|Publication number||US7515884 B2|
|Application number||US 11/070,716|
|Publication date||Apr 7, 2009|
|Filing date||Mar 2, 2005|
|Priority date||Mar 2, 2005|
|Also published as||CN101233654A, CN101233654B, EP1875553A2, EP1875553A4, US20060199552, WO2006094159A2, WO2006094159A3|
|Publication number||070716, 11070716, US 7515884 B2, US 7515884B2, US-B2-7515884, US7515884 B2, US7515884B2|
|Inventors||Steven Blech, Paul Stager|
|Original Assignee||Cisco Technology, Inc.|
|Export Citation||BiBTeX, EndNote, RefMan|
|Patent Citations (15), Non-Patent Citations (1), Referenced by (16), Classifications (10), Legal Events (2)|
|External Links: USPTO, USPTO Assignment, Espacenet|
The present invention relates generally to wireless transmitters and more specifically to a method and system for self-calibrating output power of a wireless transmitter.
It is often desirable that wireless transmitters, such as 802.11 capable radios used in a wireless local area network (WLAN), have calibrated transmit power levels.
Typically, calibration is performed during manufacturing. Traditional calibration methods require significant time and money, affecting both throughput on the manufacturing line and profit margins. Furthermore, radio transmit power can change over time, due to component aging, etc. These power changes can have a detrimental effect on WLANs, reducing throughput and creating a need for site maintenance, for example a new site survey, relocating or adjusting transmit power, etc. This can be particularly problematic in installations with radios in difficult to access areas, e.g., isolated location, difficult to reach locations such as a ceiling of a warehouse, etc.
Transmit power control for a typical 802.11 radio is closed loop system consisting of one or more output gain stages (with coarse and fine adjustments), and a power detector feedback circuit that outputs a value representative of the transmit power being delivered. The radio maintains a proper output power by continually monitoring the detector value during transmission, adjusting the gain stages as needed to keep the detector value equal to some desired detector “target value.” As such, calibration needs to be performed on each radio, obtaining a detector target value for each frequency at each of the various transmit power levels. These values are stored in Transmit Power Calibration Tables in non-volatile memory of the radio.
Existing calibration systems use an iterative, time consuming process to determine the detector values for a given radio. A typical system consists of a host computer that controls the process, equipment for measuring transmit power, and the device under test (the radio being tested). The process for determining the proper detector values consists of the host computer commanding the radio to transmit an open loop at a specified frequency, reading the measured power from the test equipment, adjusting the gain settings on the radio and repeating until the measured power equals the desired level. The detector value is then read from the radio by the host and stored with corresponding gain settings. This process then repeats itself for all supported frequencies, at all supported power levels. The accumulated detector and gain values are then stored into the power tables. The power tables are then transferred to the radio, often using a very slow link, and then stored in the radio's non-volatile memory.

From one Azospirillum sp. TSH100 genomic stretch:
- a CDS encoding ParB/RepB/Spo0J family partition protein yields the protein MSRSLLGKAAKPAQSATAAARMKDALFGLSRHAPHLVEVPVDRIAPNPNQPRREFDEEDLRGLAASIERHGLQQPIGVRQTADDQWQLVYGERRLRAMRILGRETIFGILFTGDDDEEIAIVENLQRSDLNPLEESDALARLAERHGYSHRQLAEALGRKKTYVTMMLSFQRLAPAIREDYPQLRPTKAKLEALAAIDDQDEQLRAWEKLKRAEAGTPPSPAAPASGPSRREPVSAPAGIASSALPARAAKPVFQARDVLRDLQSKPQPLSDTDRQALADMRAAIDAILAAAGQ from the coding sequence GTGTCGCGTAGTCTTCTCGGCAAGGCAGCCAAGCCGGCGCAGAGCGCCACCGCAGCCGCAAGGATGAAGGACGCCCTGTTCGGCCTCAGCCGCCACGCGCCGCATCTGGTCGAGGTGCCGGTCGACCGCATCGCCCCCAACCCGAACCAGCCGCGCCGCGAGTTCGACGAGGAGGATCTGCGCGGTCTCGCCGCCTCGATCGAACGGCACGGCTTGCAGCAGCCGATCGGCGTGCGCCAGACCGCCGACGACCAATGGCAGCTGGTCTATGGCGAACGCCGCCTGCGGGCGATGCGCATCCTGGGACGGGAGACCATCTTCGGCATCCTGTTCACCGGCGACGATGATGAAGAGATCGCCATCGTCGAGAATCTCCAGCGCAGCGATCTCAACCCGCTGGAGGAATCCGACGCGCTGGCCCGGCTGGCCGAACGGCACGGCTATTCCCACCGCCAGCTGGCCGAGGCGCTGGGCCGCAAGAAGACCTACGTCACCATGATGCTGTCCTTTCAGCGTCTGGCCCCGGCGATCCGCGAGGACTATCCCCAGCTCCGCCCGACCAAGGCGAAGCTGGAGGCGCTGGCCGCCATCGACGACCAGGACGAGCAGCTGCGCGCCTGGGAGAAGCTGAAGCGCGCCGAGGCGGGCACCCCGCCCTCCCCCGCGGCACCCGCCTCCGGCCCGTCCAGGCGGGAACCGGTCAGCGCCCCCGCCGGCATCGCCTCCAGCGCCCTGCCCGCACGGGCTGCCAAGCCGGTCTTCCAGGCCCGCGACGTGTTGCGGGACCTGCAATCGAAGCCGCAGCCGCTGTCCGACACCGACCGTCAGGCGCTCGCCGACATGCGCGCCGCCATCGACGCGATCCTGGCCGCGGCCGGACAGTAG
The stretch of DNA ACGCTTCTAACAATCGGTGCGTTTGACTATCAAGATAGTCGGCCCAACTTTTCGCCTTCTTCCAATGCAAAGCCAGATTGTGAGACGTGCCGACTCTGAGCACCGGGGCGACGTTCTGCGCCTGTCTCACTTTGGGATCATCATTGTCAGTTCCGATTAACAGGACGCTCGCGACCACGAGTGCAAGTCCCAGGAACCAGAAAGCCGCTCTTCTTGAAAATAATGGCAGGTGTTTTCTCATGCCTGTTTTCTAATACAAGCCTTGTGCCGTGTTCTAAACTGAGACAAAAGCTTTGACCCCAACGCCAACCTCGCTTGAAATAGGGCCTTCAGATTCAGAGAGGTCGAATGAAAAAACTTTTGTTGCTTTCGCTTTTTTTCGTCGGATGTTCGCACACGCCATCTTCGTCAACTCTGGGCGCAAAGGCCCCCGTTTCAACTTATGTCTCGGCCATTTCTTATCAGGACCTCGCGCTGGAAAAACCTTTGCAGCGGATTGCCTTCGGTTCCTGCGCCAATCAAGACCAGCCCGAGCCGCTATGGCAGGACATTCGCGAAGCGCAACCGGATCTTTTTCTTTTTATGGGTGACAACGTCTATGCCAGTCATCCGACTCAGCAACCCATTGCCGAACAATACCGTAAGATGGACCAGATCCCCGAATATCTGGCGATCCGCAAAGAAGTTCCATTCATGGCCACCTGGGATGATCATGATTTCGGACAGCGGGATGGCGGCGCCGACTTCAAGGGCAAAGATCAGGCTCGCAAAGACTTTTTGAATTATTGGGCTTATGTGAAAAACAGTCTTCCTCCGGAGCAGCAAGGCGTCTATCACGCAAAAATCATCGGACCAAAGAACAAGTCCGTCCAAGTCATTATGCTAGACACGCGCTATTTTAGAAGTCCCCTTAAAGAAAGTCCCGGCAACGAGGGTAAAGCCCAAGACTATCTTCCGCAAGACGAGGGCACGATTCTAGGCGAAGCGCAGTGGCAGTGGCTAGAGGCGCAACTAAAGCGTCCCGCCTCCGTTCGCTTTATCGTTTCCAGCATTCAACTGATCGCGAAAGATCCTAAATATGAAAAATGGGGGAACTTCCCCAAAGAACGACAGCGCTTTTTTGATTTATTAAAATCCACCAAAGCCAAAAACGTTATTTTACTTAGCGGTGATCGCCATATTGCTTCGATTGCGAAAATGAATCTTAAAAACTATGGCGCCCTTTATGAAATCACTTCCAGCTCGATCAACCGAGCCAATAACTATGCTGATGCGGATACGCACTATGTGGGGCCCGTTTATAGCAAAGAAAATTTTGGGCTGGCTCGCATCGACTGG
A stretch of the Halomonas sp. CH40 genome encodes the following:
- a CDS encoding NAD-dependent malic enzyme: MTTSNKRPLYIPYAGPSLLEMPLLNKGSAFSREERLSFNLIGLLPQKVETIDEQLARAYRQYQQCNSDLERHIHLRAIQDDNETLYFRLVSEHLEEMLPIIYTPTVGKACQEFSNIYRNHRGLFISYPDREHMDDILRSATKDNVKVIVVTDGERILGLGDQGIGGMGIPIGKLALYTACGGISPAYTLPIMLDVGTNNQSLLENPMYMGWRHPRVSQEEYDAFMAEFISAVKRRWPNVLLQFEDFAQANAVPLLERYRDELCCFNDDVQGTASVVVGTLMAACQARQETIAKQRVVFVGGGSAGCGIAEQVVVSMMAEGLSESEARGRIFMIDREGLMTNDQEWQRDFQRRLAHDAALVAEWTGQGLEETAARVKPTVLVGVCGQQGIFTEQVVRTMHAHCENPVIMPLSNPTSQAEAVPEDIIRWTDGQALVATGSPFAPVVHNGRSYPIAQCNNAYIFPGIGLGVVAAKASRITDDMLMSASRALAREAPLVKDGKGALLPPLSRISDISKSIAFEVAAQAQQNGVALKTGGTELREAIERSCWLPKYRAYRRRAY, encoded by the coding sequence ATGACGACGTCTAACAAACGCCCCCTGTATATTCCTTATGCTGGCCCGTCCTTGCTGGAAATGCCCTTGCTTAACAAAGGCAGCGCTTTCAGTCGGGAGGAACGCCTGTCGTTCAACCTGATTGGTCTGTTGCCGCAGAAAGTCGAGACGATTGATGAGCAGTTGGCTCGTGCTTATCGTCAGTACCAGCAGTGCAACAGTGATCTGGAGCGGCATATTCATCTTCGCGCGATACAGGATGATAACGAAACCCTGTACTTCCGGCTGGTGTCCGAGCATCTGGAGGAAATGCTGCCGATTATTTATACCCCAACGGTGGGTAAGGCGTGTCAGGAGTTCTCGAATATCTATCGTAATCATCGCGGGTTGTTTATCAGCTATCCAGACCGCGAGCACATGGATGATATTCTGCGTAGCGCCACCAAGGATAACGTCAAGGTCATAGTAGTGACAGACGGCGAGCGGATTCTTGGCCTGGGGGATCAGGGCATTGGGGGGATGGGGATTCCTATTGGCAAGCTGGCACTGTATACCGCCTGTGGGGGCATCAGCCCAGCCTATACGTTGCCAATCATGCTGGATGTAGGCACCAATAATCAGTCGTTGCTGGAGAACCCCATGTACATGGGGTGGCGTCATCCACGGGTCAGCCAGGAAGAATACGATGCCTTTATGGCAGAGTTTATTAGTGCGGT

In accordance with an aspect of the present invention, there is described herein a method where a wireless transmitter can generate Transmit Power Calibration Tables using a minimum number of measured data points, significantly reducing manufacturing time and cost. In accordance with another aspect of the present invention, the capability to generate Transmit Power Calibration Tables from a minimum number of measured data points is employed to maintain specified site mapping and network throughput.
In accordance with an aspect of the present invention, there is disclosed herein a method wherein a small number of transmissions are performed at a sufficient number of frequencies and power levels so that a correlation between frequency, measured power, and detector values is established. Once a correlation is established, the wireless transmitter employs the measured data and calculates target detector values for all supported frequencies and at all supported power levels, eliminating the need for one frequency and one power level at a time iterations with a host device. Using the calculated target detector values and closed loop transmissions, the radio self-calibrates. Once employed in the field, the wireless transmitter can utilize measured changes in signal strength to determine when to re-calibrate, and using measured values from other network components, can employ the methodology of the present invention to self-calibrate, eliminating the need for field re-calibrations. Other aspects of the present invention include computer-readable medium of instructions and a system configured to implement the method of the present invention.